With the enactment of the Bankruptcy Abuse Prevention and Consumer Prevention Act (BAPCPA) that went into effect in October of 2005, the bankruptcy schedules to be used in cases of individual debtors, as well as other essential forms, were revised as part of the Forms Modernization Project, to make them easier to read and, as a result, likely to generate more complete and accurate responses.
Bankruptcy debtors are required to organize the information that they present to the court and trustee. Much of this information is organized and filed using the official forms for the bankruptcy schedules. Here is a quick summary.
- Official Form 106/Schedules A/B
This form consolidates information about an individual debtor’s real and personal property into a single form. In addition to specific questions about a debtor’s real property assets, the form also includes space for providing additional information regarding particular assets when appropriate. Property must be identified and appraised at garage-sale prices. Although a particular item of property may fit into more than one category, it should be listed only once. Homes, lots, vehicles, financial assets, household goods are examples of the property that must be listed on this form and schedules (A/B).
- Official Form 106C/Schedule C
One of the most important tasks that any person must complete when filing bankruptcy is taking advantage of every possible exemption under applicable state and federal law. Bankruptcy exemptions allow bankruptcy debtors to exclude or exempt property from their bankruptcy estate. It is the property in a debtor’s bankruptcy estate that is liquidated or sold to pay creditors of the debtor. Exemptions are available in both the Bankruptcy Code and in state law.
Exempt property may not be sold by the bankruptcy trustee for the benefit of your unsecured creditors. To protect this property, debtors must claim an appropriate bankruptcy exemption when filing their bankruptcy petition. They do so using this form.
- Official Form 106D/Schedule D
Unlike unsecured debts like medical bills or credit cards, the creditors of secured debts have the right to seize and sell collateral like cars and houses to repay the debt. The creditor has a lien on the property or collateral with a right to seize the property if there is a failure to pay the loan or the debtor otherwise defaults on the obligation. Debts that are secured by property or collateral are listed on this form. The debtor must describe the nature of the lien: an agreement the debtor made (such as a mortgage or secured car loan); statutory lien (such as tax lien, mechanic’s lien); judgment lien from a lawsuit; and any other that is applicable.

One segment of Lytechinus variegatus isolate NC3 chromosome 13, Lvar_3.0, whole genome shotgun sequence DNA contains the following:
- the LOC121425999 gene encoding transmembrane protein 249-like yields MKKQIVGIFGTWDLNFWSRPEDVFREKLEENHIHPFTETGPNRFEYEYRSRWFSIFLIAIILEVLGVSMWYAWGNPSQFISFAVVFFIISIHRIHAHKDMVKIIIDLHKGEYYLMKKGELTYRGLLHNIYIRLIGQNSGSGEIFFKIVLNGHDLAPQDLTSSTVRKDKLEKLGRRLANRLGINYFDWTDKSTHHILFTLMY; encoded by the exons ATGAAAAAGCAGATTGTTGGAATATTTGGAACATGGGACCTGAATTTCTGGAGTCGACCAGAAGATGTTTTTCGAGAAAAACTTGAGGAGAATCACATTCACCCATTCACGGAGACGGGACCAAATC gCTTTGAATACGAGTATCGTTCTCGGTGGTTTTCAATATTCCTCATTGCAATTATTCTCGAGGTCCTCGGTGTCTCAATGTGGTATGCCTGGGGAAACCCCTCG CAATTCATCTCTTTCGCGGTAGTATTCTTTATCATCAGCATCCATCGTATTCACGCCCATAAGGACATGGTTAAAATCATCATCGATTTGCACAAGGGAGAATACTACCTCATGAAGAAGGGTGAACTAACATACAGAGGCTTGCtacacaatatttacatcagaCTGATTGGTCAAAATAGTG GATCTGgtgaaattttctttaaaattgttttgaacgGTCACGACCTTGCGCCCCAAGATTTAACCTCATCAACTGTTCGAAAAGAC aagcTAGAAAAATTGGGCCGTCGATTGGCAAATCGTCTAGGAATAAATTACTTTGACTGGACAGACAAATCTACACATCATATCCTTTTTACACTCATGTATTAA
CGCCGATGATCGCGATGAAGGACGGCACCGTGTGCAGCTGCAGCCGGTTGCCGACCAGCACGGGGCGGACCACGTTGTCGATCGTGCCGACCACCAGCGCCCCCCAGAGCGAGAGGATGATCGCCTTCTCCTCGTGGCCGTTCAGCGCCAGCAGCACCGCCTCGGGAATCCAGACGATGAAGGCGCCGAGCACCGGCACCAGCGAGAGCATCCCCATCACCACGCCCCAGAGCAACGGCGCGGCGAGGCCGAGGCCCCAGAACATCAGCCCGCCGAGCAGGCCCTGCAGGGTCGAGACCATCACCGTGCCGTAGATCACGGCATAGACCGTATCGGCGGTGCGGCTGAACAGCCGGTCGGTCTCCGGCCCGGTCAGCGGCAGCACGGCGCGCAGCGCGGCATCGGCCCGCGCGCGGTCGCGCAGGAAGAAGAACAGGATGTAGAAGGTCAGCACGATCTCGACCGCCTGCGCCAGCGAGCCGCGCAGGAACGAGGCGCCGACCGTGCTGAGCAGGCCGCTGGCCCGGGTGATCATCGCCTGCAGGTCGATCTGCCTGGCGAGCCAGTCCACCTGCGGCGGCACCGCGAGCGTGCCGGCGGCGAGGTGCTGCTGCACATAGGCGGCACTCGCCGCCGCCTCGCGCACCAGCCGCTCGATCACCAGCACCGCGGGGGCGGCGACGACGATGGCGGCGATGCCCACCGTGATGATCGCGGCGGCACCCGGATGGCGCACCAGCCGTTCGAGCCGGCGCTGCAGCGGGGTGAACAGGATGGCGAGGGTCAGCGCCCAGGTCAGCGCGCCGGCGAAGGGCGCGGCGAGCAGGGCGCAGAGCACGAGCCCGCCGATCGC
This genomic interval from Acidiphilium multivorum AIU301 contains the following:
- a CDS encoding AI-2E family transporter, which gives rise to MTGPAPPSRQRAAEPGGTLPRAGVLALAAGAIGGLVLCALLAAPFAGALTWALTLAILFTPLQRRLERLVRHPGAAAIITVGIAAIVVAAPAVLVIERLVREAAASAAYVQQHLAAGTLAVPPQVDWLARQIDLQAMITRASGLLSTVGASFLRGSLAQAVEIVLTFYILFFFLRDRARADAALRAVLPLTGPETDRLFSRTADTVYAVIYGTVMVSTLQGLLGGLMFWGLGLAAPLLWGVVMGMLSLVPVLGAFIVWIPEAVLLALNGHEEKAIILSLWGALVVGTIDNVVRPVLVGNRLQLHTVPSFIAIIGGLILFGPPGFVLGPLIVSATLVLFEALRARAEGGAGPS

- Official Form 106/Schedules E/F
This form consolidates information about priority and nonpriority unsecured claims into a single form.
Unsecured debts fall into two categories: priority unsecured debt and general unsecured debt.
- Priority unsecured debt receives special treatment in bankruptcy as they are not dischargeable in bankruptcy. Priority debts include alimony, child support, and certain taxes. The bankruptcy trustee pays priority debts before general unsecured debt.
- General unsecured debt is paid last as unsecured creditors are at the back of the line. The trustee pays nonpriority unsecured debts, such as credit card bills, medical debt, and personal loans, after priority debts. Most of these debts are dischargeable in bankruptcy. For example, student loans are general unsecured debt but typically not dischargeable in bankruptcy.
- Official Form 106/Schedule G
The debtor lists any unexpired leases or executory contracts to which the debtor is a party on this form. The form is simplified from its predecessor. Instead of requiring the debtor to make multiple assertions about each potential executory contract or unexpired lease, the form simply requires the debtor to identify the name and address of the other party to the contract or lease and to state the subject matter of the contract or lease.
- Official Form 106/Schedule H
This form includes questions about whether the debtor has any codebtors, and whether the debtor has lived with a spouse, former spouse, or legal equivalent in a community property state in the prior eight years.
- Official Form 106/Schedule I
Income from all sources is listed on this form. Whether wages, business income, or a government benefit, all income sources are listed on this form (Schedule I).
- Official Form 106/Schedule J
Schedule J (Your Expenses) goes hand in hand with Schedule I. Here, debtors list how much they spend every month on rent, food, transportation, etc.
Debt collectors want to be repaid and are rarely sympathetic. They will not stop calling unless you know your legal rights. An experienced bankruptcy attorney like Theron Morrison will make them stop calling you and assert your legal rights on your behalf. Call 801.456.9933 today to schedule a FREE consultation. We are Utah’s only statewide bankruptcy law firm and have locations in Ogden, Logan, Sandy, and St. George to serve the residents of the counties of Weber, Cache, Salt Lake, Utah, Morgan, Davis, Washington, and surrounding areas.